Big question ! What are the biases in hereunto in organisations that hinder innovation and change. Big insights into a prevalent problem by Francesca Gino and Bradley Staats for Harvard Business Review:
For any enterprise to be competitive, continuous learning and improvement are key—but not always easy to achieve. After a decade of research, the authors have concluded that four biases stand in the way: We focus too heavily on success, are too quick to act, try too hard to fit in, and rely too much on experts. Each of these biases raises challenges, but each can be curbed with particular strategies.
A preoccupation with success, for example, leads to an unreasonable fear of failure, a mindset that inhibits risk taking, a focus on past performance rather than potential, and blindness to the role of luck in successes and failures. Managers therefore need to treat mistakes as learning opportunities, recognize and foster workers’ capacity for growth, and conduct data-based project reviews.
To counter the bias toward action—and the unthinking perpetual motion and exhaustion that ensue—leaders can schedule more work breaks and make time for reflection. They can redress the tendency to conform, which stifles innovation, by encouraging workers to cultivate their individual strengths and to speak up when they have ideas for improvements. And they can develop and empower their employees to solve problems instead of turning automatically to outside experts.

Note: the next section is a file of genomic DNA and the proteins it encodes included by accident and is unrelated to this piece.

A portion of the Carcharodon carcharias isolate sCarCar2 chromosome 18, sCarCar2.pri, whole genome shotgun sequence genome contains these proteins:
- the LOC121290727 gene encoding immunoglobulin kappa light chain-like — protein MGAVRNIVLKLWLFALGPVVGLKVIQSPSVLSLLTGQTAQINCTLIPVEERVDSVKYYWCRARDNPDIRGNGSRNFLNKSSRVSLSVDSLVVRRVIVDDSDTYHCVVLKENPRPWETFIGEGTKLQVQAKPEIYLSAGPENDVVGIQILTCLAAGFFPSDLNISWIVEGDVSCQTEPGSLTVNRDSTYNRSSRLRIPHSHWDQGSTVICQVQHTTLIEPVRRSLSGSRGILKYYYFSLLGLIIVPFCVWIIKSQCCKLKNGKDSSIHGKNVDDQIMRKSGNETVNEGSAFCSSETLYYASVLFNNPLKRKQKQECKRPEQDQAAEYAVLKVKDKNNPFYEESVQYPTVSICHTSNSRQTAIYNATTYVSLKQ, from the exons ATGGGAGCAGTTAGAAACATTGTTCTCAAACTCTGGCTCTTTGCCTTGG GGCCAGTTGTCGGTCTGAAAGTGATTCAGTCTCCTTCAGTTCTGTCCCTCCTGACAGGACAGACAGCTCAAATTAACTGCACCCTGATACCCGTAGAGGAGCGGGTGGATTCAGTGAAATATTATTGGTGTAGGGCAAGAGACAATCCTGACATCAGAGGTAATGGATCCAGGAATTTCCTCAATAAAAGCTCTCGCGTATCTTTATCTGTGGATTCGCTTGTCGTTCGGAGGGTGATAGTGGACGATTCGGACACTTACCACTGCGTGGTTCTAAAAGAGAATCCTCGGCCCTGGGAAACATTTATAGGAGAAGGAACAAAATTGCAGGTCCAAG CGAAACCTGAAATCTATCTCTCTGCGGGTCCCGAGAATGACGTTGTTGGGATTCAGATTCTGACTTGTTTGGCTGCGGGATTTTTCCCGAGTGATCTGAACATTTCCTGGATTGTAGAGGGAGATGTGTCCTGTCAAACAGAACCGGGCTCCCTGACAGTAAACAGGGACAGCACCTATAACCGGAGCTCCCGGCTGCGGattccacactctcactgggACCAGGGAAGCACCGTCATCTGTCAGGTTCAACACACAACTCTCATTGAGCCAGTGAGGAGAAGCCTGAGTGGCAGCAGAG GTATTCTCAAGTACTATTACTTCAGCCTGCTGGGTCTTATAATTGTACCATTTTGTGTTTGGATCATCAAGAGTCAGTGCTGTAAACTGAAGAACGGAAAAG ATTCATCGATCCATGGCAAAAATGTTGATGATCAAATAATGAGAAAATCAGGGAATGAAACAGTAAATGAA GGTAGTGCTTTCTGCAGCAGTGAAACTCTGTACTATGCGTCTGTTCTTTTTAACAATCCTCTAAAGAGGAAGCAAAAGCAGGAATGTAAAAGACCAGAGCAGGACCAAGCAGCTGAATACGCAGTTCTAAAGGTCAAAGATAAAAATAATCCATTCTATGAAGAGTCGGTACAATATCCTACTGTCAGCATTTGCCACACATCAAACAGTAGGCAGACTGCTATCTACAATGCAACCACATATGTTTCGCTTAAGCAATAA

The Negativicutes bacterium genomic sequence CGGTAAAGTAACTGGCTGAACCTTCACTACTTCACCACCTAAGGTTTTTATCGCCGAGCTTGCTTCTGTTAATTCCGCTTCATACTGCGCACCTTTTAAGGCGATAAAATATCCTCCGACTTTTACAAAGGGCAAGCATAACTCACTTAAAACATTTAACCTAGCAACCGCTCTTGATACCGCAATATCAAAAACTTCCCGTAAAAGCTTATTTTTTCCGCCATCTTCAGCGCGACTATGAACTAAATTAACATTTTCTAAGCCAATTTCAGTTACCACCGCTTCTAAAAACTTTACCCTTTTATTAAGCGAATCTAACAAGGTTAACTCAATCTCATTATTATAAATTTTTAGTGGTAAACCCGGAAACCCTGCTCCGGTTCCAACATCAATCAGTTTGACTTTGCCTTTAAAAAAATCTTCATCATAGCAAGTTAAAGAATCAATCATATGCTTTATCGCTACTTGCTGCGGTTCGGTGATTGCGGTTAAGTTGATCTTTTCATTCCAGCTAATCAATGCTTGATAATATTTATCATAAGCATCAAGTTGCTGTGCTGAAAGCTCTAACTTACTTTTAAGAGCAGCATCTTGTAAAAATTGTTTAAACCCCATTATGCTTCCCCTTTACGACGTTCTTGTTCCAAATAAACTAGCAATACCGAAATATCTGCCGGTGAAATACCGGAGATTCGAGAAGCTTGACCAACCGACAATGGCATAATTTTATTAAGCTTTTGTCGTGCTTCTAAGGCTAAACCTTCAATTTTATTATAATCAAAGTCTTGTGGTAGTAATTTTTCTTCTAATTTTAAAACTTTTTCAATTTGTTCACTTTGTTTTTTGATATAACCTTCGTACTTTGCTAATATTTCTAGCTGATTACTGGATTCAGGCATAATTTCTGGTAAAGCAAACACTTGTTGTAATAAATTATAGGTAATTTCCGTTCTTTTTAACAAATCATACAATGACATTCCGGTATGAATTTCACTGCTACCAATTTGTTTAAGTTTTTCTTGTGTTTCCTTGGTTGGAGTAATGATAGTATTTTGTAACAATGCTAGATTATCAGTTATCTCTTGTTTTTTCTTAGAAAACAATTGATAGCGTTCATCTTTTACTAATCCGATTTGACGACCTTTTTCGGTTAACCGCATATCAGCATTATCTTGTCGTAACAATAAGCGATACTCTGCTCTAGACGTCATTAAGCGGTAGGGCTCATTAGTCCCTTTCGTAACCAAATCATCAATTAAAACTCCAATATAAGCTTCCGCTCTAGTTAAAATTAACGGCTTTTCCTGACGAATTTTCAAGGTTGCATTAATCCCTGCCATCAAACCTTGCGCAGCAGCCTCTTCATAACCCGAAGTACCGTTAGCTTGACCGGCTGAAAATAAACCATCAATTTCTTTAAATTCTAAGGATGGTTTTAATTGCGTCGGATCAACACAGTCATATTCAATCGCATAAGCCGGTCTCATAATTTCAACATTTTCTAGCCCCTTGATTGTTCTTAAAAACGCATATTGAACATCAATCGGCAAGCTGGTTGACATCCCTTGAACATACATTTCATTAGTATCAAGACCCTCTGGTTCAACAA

Even companies dedicated to continuous improvement struggle to stay on the path. Research suggests that’s because of deeply ingrained biases: We focus too much on success, take action too quickly, try too hard to fit in, and depend too much on outside experts.
These biases manifest themselves in 10 conditions that impede learning. These include fear of failure, insufficient reflection, believing that we need to conform, and inadequate frontline involvement in addressing problems.
Leaders can use a variety of strategies to counter the biases, including stressing that mistakes are learning opportunities, building more breaks into schedules, helping employees identify and apply their personal strengths, and encouraging employees to own problems that affect them.
Virtually all leaders believe that to stay competitive, their enterprises must learn and improve every day. But even companies revered for their dedication to continuous learning find it difficult to always practice what they preach.
Consider Toyota: Continuous improvement is one of the pillars of its famed business philosophy. After serious problems in late 2009 led Toyota to recall more than 9 million vehicles worldwide, its leaders confessed that their quest to become the world’s largest automobile producer had compromised their devotion to learning.
Why do companies struggle to become or remain “learning organizations”? Through research conducted over the past decade across a wide range of industries, we have drawn this conclusion: Biases cause people to focus too much on success, take action too quickly, try too hard to fit in, and depend too much on experts. In this article we discuss how these deeply ingrained human tendencies interfere with learning—and how they can be countered.
Leaders across organizations may say that learning comes from failure, but their actions show a preoccupation with success. This focus is not surprising, but it is often excessive and impedes learning by raising four challenges.